Mountain Lion Server-VPN Status

Discussion in 'Mac OS X Server, Xserve, and Networking' started by dazey, Oct 30, 2012.

  1. macrumors 6502

    Joined:
    Dec 9, 2005
    #1
    Hi, this may be a dumb question but how do you see the VPN status in mountain lion server? By this I mean, number of clients connected, their IP addresses and usernames. In 10.5 server (from which I am transitioning) the VPN page of the server app gave this information but it is completely gone in the 10.8 server app with only config remaining. Hopefully I am being blind but I can't find the info anywhere??!
     
  2. switon, Oct 30, 2012
    Last edited: Oct 30, 2012

    macrumors 6502a

    Joined:
    Sep 10, 2012
    #2
    RE: serveradmin fullstatus vpn...

    Hi dazey,

    Yeah, it is sad that Mac OS X Server has eliminated the GUI interface to serveradmin...but, with that, it means that we must now get used to using the commandline more. The following command returns the variables associated with VPN and you will note that one of the variables is the current connections. If you need to check this often, you could write an alias that runs this command and greps for the CurrentConnections:

    sudo serveradmin fullstatus vpn

    Regards,
    Switon

    P.S. For example, to see the current L2TP and PPTP connections, run the following Terminal command:

    sudo serveradmin fullstatus vpn | grep -i currentconnections
     
  3. thread starter macrumors 6502

    Joined:
    Dec 9, 2005
    #3
    And not to mention that the new server app crashes at least once a day...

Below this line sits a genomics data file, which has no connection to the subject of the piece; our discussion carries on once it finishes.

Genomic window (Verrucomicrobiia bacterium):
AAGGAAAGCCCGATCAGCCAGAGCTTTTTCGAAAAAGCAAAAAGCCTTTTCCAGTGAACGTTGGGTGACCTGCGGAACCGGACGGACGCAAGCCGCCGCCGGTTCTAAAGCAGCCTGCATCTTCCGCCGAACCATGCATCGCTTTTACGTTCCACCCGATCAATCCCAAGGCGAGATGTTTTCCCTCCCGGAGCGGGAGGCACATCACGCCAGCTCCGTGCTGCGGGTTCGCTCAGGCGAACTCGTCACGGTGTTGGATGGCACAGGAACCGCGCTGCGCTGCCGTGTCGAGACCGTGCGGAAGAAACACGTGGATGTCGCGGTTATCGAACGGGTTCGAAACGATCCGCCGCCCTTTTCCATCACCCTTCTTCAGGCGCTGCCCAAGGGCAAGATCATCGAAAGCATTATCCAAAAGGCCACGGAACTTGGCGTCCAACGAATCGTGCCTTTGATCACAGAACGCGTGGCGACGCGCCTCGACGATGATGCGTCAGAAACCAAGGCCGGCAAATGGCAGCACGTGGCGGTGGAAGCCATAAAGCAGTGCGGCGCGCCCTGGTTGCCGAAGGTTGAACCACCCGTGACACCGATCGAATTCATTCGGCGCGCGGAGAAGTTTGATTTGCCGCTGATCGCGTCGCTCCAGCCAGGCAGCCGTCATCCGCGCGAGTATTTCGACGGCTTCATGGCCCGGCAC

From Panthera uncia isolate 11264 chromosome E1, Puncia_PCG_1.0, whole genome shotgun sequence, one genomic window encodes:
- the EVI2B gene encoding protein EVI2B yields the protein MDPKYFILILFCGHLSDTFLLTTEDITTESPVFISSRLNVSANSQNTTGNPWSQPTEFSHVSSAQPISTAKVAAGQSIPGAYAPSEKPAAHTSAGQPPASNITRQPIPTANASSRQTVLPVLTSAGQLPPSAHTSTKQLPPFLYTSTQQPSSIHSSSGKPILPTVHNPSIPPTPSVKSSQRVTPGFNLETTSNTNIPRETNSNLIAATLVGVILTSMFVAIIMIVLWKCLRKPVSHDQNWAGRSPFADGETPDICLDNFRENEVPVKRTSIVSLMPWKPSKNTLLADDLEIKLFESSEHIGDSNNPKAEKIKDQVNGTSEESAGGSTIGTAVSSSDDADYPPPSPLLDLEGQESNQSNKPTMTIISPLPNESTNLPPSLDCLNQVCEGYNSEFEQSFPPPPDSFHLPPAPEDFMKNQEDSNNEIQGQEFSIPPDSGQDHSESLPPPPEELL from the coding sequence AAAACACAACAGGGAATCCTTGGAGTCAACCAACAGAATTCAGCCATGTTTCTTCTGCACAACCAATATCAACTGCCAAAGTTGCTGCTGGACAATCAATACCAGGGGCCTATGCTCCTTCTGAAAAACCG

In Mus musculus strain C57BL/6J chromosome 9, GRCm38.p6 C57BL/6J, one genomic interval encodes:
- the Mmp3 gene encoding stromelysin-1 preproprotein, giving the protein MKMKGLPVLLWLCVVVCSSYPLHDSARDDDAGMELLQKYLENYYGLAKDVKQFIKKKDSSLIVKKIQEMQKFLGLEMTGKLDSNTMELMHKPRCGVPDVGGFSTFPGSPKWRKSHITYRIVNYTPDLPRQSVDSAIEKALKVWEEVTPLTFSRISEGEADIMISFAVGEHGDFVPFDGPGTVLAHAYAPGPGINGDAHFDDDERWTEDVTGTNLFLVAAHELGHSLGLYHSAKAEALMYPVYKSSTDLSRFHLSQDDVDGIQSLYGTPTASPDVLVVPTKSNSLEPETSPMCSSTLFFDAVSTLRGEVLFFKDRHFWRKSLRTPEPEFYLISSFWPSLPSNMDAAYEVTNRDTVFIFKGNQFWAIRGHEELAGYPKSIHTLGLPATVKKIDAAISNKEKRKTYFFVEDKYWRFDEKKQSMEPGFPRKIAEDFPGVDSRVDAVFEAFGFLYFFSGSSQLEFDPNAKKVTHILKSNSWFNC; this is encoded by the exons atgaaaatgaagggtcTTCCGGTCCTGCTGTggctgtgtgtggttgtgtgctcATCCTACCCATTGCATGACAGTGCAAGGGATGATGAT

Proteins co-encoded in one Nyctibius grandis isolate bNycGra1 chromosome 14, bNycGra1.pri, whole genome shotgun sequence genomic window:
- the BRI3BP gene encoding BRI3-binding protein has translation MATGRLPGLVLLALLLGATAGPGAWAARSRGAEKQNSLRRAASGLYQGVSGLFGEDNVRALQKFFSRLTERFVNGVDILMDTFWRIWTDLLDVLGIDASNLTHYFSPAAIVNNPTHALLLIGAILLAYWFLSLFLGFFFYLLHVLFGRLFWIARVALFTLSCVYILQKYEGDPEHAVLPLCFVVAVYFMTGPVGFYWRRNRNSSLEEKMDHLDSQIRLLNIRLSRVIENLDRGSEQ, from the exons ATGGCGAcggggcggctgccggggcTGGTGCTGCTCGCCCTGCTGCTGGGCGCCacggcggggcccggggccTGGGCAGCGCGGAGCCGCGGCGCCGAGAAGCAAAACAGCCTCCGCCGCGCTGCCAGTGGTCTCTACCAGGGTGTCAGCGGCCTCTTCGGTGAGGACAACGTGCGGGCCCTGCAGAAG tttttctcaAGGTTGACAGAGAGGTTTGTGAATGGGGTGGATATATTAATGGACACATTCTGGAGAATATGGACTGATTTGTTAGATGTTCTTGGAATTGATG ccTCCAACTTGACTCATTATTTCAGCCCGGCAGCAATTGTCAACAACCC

Thanks, very useful, gets me closer at least (not giving me the user names and allocated IPs but I can find that out other routes)
     
  4. macrumors 6502a

    Joined:
    Sep 10, 2012
    #4
    RE: further uses of serveradmin...

    Hi dazey,

    I just thought I'd add a few more serveradmin commands that you might find useful. For instance, say you wish to disconnect users who have mounted shared disks via AFP, then you could do the following (the lines beginning with # are comments): [execute as root or under sudo]


    #++++++++++++++++++++++++++++++++++++++++++++++++++++++++++++++++++++++++++++++++
    # To turn on AFP Activity Logging:
    serveradmin settings afp:activityLog = "yes"
    # To disconnect a specific user from AFP:
    # Find the user's sessionID:
    serveradmin command afp:command = getConnectedUsers
    afp:state = "RUNNING"
    afp:usersArray:_array_index:0:lastUseElapsedTime = 22
    afp:usersArray:_array_index:0:minsToDisconnect = 0
    afp:usersArray:_array_index:0:sessionType = "tcp"
    afp:usersArray:_array_index:0:state = 1
    afp:usersArray:_array_index:0:serviceType = "afp"
    afp:usersArray:_array_index:0:ipAddress = "10.0.0.100"
    afp:usersArray:_array_index:0:sessionID = 124
    afp:usersArray:_array_index:0:loginElapsedTime = 792
    afp:usersArray:_array_index:0:disconnectID = 0
    afp:usersArray:_array_index:0:name = "switon"
    afp:usersArray:_array_index:0:flags = 1
    afp:timeStamp = "2012-11-01 09:52:20 -0600"
    # Disconnect user in 1 minute:
    serveradmin command
    afp:command = disconnectUsers
    afp:message = "You are doomed, too"
    afp:minutes = 1
    afp:sessionIDsArray:_array_index:0 = 124
    <Cntl-D>
    #----------------------------------------------------------------------------


    The above commands turn on AFP logging, determine the sessionID of a connected user, and then disconnects that user from AFP. This is just an example of the use of the serveradmin commandline.

    Switon
     

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